Glagoslav Publications Brings Out Tefil, Rafał Wojasiński’s New Engaging Masterpiece, in Which We Come Across a Curious – and Eerie – Situation –

London, United Kingdom, June 29, 2024 –(– Summary:

A young man named Rozmaryn finds a photograph depicting his mother in the company of a stranger. He lost both his parents at an early age, and never even knew his mother. So he sets off in search of that stranger, and this leads him to one of the most articulate, yet unsettling and possibly mentally handicapped characters as can be found anywhere in literature: Tefil. A balding and somewhat odiferous inhabitant of a garret flat in a sleepy town somewhere in Poland, never married, Tefil, who spent his working years as a village factotum, now exists as something of a self-interested Oxfam bin collecting the clothes of the dead. He also goes to extreme lengths to avoid paying back insignificant debts and cadging pastries, coffee, and sometimes alcoholic dinners, from passers-by to whom he attaches himself like a tick. He also philosophises, disparaging the sense of human life, and singing a paean to ‘all-conquering mould’, which is the only living creature that cannot be destroyed (supposedly, it even survives being eaten and digested), and which is fated to overcome – to consume – all other life, including man and his civilisation. How does that make us feel, as human beings ourselves?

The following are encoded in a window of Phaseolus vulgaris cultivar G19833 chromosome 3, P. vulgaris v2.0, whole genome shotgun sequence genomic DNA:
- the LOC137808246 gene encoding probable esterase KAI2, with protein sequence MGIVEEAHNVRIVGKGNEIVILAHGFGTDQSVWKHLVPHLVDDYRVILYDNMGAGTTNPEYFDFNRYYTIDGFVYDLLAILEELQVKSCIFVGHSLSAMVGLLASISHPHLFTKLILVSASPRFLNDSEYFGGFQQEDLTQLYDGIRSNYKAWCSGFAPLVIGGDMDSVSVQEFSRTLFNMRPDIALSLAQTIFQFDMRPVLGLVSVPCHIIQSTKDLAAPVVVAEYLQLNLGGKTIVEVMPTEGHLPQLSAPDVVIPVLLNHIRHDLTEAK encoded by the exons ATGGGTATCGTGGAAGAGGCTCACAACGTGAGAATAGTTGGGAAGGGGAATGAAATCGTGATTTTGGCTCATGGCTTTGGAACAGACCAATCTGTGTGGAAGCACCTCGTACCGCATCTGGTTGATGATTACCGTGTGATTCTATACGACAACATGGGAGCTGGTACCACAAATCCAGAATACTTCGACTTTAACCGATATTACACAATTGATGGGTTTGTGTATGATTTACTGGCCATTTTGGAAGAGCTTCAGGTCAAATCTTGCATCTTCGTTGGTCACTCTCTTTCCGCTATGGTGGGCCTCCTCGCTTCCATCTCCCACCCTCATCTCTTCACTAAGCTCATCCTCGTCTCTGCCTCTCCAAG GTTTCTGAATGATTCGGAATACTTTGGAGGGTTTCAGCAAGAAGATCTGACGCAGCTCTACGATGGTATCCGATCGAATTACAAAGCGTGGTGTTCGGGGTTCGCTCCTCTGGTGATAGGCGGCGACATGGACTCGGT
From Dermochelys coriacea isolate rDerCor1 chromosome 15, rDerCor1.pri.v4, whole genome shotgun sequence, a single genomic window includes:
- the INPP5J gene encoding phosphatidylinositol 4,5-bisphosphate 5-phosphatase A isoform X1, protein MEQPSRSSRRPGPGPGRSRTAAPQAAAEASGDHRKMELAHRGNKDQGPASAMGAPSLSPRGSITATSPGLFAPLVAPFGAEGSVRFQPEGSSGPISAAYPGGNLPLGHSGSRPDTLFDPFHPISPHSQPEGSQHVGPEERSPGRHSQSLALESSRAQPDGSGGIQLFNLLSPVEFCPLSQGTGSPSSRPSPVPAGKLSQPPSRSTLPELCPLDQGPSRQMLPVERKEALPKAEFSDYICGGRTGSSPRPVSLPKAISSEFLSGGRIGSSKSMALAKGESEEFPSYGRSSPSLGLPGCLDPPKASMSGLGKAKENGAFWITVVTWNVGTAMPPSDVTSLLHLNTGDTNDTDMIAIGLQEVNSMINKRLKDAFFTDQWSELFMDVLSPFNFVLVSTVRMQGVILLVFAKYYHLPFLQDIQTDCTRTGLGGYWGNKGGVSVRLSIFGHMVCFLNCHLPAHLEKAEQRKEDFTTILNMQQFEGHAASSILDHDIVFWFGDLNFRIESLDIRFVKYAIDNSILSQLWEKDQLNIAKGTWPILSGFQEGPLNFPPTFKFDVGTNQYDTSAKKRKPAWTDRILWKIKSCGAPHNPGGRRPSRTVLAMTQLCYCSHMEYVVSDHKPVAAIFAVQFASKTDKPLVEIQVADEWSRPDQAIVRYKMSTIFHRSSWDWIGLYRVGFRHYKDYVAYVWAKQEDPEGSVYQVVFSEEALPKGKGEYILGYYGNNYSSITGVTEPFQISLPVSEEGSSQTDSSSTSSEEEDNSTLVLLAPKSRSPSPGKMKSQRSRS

Rafał Wojasiński’s character is challenging, repulsive, and yet fatally attractive. Like Rozmaryn, we cannot tear ourselves away from his rushing stream of words and ideas, which fascinate us while filling us with existential dread. But is Tefil serious? Or is he just spilling an unending yarn, talking for the sake of hearing his unquestionably spellbinding voice? One hopes it is the latter, and it just might be. For Tefil is a poetic novel, something in the line of James Joyce’s Finnegans Wake; something of a literary equivalent to absolute music and non-representational painting. Standing before Wojasiński’s puzzling canvas, hearing his dissonant composition through to the end, the reader might be left bewildered – but will certainly not find his time spent with Tefil unrewarding.

About the author:

Rafał Wojasiński (born 1974) is a celebrated author of fiction and drama. Among his works are Złodziej ryb (The Fish Thief, 2004), Stara (The Old Woman, 2011), and Olanda (2018), as well as the plays Długie życie (A Long Life, 2017), Dziad Kalina (Old Man Kalina, 2018), and Siostry (Sisters, 2019). Many of his dramatic works have also been performed as radio plays; his philosophical novel Stara was adapted for the Polish Radio Theatre by Waldemar Modestowicz. His works have been translated into English, French, Spanish, and Bulgarian, and have been consistently nominated for prestigious literary awards, among others: the Gdynia Dramaturgical Award (for Siostry, 2019), the Marek Nowakowski Literary Award (also 2019, for Olanda), and the Award of the Capital City of Warsaw (2022, for Tefil).

Review copies are available upon request.

Title: Tefil
Author: Rafał Wojasiński
Translator: Charles S. Kraszewski
Publisher: Glagoslav Publications B.V.
Language: English
ISBN: 9781912894710, 9781912894727, 9781912894734
Extent: 205 pages
Price: €19.99 (PB), €23.99 (HB), €9.95 (e-book)
Format: paperback, hardback, e-book